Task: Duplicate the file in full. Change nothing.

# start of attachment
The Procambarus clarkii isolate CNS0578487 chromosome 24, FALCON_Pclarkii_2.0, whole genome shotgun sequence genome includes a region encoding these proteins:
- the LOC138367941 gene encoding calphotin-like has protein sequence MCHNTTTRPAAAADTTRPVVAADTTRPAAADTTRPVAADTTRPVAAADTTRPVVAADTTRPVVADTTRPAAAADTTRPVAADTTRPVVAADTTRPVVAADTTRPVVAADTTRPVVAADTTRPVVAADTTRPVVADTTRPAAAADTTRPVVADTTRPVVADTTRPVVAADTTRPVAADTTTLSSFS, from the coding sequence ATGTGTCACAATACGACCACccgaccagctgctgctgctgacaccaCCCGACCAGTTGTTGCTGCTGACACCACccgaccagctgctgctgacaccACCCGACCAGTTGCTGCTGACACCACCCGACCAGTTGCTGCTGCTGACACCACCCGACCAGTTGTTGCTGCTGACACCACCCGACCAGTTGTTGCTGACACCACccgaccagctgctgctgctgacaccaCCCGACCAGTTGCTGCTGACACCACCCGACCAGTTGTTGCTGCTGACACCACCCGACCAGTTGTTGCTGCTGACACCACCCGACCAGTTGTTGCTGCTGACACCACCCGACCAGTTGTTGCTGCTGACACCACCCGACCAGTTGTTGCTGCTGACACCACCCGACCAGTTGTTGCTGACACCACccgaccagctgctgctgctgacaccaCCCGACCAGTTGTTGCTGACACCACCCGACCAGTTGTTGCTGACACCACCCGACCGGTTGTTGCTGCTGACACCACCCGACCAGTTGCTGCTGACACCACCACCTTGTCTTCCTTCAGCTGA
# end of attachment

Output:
The Procambarus clarkii isolate CNS0578487 chromosome 24, FALCON_Pclarkii_2.0, whole genome shotgun sequence genome includes a region encoding these proteins:
- the LOC138367941 gene encoding calphotin-like has protein sequence MCHNTTTRPAAAADTTRPVVAADTTRPAAADTTRPVAADTTRPVAAADTTRPVVAADTTRPVVADTTRPAAAADTTRPVAADTTRPVVAADTTRPVVAADTTRPVVAADTTRPVVAADTTRPVVAADTTRPVVADTTRPAAAADTTRPVVADTTRPVVADTTRPVVAADTTRPVAADTTTLSSFS, from the coding sequence ATGTGTCACAATACGACCACccgaccagctgctgctgctgacaccaCCCGACCAGTTGTTGCTGCTGACACCACccgaccagctgctgctgacaccACCCGACCAGTTGCTGCTGACACCACCCGACCAGTTGCTGCTGCTGACACCACCCGACCAGTTGTTGCTGCTGACACCACCCGACCAGTTGTTGCTGACACCACccgaccagctgctgctgctgacaccaCCCGACCAGTTGCTGCTGACACCACCCGACCAGTTGTTGCTGCTGACACCACCCGACCAGTTGTTGCTGCTGACACCACCCGACCAGTTGTTGCTGCTGACACCACCCGACCAGTTGTTGCTGCTGACACCACCCGACCAGTTGTTGCTGCTGACACCACCCGACCAGTTGTTGCTGACACCACccgaccagctgctgctgctgacaccaCCCGACCAGTTGTTGCTGACACCACCCGACCAGTTGTTGCTGACACCACCCGACCGGTTGTTGCTGCTGACACCACCCGACCAGTTGCTGCTGACACCACCACCTTGTCTTCCTTCAGCTGA